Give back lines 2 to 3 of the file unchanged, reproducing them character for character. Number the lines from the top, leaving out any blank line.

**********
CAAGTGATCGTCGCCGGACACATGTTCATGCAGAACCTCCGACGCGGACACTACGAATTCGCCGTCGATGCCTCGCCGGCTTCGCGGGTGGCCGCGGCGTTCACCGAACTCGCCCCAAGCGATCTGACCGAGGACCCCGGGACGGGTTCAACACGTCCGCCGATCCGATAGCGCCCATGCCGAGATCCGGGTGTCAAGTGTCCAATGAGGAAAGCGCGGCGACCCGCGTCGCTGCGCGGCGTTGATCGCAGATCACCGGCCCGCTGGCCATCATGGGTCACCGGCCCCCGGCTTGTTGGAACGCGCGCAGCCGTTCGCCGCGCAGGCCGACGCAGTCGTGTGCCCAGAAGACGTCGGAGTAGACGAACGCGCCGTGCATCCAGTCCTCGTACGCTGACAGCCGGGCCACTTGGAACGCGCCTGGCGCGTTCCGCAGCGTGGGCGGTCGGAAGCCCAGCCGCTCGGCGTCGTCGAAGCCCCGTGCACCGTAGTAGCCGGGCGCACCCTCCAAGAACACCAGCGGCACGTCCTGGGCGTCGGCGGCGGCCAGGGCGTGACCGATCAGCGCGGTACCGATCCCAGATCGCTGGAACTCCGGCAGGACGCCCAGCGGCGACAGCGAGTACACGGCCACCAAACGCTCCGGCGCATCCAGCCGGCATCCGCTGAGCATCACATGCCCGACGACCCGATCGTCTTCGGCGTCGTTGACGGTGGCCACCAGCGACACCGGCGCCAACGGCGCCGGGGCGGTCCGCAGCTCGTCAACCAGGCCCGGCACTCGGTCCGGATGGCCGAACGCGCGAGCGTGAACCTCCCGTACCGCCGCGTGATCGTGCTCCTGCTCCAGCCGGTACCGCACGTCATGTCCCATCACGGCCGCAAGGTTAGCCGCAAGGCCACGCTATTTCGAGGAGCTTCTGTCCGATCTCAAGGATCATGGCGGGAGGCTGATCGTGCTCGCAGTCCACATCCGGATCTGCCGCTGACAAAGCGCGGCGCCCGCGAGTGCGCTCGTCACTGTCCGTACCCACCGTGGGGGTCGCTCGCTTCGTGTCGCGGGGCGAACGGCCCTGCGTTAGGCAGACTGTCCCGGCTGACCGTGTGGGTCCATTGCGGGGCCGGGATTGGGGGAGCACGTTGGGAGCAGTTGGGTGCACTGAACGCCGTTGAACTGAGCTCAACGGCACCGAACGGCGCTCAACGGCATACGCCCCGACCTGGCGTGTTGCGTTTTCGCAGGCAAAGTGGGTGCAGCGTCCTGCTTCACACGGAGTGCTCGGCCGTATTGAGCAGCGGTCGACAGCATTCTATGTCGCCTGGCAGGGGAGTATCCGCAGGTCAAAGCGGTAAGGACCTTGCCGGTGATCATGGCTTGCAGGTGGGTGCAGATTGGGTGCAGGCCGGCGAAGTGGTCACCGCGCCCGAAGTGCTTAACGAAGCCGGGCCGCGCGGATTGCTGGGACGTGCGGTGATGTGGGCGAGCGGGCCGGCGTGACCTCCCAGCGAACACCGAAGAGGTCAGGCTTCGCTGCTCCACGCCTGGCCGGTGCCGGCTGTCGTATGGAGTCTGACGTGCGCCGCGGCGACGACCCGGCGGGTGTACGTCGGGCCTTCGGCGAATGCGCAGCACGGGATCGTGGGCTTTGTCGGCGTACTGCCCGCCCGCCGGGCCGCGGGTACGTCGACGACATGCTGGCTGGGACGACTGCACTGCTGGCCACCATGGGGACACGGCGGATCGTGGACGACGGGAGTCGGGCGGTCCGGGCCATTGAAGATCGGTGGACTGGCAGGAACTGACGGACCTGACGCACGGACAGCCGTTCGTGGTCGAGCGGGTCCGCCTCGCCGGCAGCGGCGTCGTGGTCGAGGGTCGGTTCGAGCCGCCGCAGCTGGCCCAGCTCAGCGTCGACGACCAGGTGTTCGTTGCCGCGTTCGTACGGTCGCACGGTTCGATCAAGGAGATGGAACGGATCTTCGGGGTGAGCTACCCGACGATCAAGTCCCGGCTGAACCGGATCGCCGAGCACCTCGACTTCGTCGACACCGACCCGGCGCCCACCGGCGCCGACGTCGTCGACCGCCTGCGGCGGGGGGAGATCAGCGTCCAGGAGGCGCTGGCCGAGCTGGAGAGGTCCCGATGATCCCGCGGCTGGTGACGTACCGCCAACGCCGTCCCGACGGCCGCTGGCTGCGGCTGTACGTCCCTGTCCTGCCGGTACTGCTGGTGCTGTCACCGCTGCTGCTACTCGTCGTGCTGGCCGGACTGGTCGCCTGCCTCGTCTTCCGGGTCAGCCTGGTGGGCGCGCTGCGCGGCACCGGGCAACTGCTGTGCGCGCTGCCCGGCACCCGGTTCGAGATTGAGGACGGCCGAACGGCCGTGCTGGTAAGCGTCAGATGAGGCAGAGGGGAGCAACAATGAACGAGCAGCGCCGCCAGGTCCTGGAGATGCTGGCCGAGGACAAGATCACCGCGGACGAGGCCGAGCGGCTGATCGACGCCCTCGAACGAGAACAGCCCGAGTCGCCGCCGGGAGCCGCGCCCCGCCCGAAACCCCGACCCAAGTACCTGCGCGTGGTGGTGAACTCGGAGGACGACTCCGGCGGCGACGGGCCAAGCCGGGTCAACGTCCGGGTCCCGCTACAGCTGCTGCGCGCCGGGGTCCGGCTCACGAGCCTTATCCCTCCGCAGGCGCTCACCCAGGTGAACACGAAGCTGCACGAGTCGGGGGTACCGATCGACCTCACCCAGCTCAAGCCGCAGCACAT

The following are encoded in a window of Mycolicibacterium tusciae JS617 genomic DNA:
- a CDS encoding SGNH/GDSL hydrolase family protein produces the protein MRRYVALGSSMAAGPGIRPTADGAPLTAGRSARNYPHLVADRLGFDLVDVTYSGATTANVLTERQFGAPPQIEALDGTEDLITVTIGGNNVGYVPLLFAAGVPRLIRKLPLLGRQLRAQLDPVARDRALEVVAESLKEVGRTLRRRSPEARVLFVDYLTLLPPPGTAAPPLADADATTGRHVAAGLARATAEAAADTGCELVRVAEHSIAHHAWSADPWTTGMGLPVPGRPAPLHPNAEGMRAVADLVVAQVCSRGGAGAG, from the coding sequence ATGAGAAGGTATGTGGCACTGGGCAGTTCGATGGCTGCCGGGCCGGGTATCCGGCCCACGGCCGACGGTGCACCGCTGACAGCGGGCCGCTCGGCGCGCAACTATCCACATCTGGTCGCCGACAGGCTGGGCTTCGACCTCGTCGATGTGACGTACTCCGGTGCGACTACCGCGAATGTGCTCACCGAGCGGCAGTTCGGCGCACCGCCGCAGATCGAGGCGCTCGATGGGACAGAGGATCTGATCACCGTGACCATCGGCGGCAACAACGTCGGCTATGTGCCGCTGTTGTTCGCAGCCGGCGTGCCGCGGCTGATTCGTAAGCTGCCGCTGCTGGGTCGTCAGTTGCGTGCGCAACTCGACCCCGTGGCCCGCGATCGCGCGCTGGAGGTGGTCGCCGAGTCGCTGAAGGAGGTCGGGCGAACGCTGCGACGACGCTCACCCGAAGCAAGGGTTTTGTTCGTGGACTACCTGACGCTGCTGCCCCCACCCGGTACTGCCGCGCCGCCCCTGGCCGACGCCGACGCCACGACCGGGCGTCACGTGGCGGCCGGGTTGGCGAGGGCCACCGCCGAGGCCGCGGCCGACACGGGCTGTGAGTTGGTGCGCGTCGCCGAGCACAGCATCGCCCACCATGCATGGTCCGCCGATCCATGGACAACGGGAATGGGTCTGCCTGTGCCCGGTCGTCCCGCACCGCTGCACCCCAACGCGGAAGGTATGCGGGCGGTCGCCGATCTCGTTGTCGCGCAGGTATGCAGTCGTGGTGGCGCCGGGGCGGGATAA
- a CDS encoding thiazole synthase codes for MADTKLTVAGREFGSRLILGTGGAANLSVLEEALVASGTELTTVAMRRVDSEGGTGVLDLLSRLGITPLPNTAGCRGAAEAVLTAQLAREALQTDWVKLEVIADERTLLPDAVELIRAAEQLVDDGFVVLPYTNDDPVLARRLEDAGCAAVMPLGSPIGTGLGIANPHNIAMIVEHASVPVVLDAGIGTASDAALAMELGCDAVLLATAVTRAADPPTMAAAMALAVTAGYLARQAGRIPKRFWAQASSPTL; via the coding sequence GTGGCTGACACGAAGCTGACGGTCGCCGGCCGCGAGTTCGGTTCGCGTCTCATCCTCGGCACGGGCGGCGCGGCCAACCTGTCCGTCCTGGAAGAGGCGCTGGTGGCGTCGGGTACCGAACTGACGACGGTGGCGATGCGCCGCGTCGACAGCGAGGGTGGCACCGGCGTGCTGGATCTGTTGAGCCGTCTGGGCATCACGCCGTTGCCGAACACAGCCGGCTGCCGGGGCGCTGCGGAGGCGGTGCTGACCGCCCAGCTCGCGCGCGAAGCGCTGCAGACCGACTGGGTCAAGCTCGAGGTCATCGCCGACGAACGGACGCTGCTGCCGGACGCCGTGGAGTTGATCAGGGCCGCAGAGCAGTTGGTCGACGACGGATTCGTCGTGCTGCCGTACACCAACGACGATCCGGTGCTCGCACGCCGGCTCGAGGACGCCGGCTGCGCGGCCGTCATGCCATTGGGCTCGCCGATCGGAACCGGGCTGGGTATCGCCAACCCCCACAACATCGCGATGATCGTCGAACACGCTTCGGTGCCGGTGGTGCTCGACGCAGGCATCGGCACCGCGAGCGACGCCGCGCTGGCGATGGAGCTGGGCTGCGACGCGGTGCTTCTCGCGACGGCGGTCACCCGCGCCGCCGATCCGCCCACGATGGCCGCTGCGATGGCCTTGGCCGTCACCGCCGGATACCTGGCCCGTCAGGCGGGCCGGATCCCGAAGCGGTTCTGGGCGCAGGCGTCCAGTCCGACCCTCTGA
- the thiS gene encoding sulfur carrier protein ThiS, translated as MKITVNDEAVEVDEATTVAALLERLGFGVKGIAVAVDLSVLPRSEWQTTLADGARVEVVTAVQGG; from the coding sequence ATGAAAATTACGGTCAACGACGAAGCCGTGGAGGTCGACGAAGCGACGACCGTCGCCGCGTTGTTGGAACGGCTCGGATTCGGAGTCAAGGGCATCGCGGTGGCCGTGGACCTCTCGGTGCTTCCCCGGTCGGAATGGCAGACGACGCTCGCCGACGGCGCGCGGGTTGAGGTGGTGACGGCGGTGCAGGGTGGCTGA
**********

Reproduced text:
The following are encoded in a window of Mycolicibacterium tusciae JS617 genomic DNA:
- a CDS encoding SGNH/GDSL hydrolase family protein produces the protein MRRYVALGSSMAAGPGIRPTADGAPLTAGRSARNYPHLVADRLGFDLVDVTYSGATTANVLTERQFGAPPQIEALDGTEDLITVTIGGNNVGYVPLLFAAGVPRLIRKLPLLGRQLRAQLDPVARDRALEVVAESLKEVGRTLRRRSPEARVLFVDYLTLLPPPGTAAPPLADADATTGRHVAAGLARATAEAAADTGCELVRVAEHSIAHHAWSADPWTTGMGLPVPGRPAPLHPNAEGMRAVADLVVAQVCSRGGAGAG, from the coding sequence ATGAGAAGGTATGTGGCACTGGGCAGTTCGATGGCTGCCGGGCCGGGTATCCGGCCCACGGCCGACGGTGCACCGCTGACAGCGGGCCGCTCGGCGCGCAACTATCCACATCTGGTCGCCGACAGGCTGGGCTTCGACCTCGTCGATGTGACGTACTCCGGTGCGACTACCGCGAATGTGCTCACCGAGCGGCAGTTCGGCGCACCGCCGCAGATCGAGGCGCTCGATGGGACAGAGGATCTGATCACCGTGACCATCGGCGGCAACAACGTCGGCTATGTGCCGCTGTTGTTCGCAGCCGGCGTGCCGCGGCTGATTCGTAAGCTGCCGCTGCTGGGTCGTCAGTTGCGTGCGCAACTCGACCCCGTGGCCCGCGATCGCGCGCTGGAGGTGGTCGCCGAGTCGCTGAAGGAGGTCGGGCGAACGCTGCGACGACGCTCACCCGAAGCAAGGGTTTTGTTCGTGGACTACCTGACGCTGCTGCCCCCACCCGGTACTGCCGCGCCGCCCCTGGCCGACGCCGACGCCACGACCGGGCGTCACGTGGCGGCCGGGTTGGCGAGGGCCACCGCCGAGGCCGCGGCCGACACGGGCTGTGAGTTGGTGCGCGTCGCCGAGCACAGCATCGCCCACCATGCATGGTCCGCCGATCCATGGACAACGGGAATGGGTCTGCCTGTGCCCGGTCGTCCCGCACCGCTGCACCCCAACGCGGAAGGTATGCGGGCGGTCGCCGATCTCGTTGTCGCGCAGGTATGCAGTCGTGGTGGCGCCGGGGCGGGATAA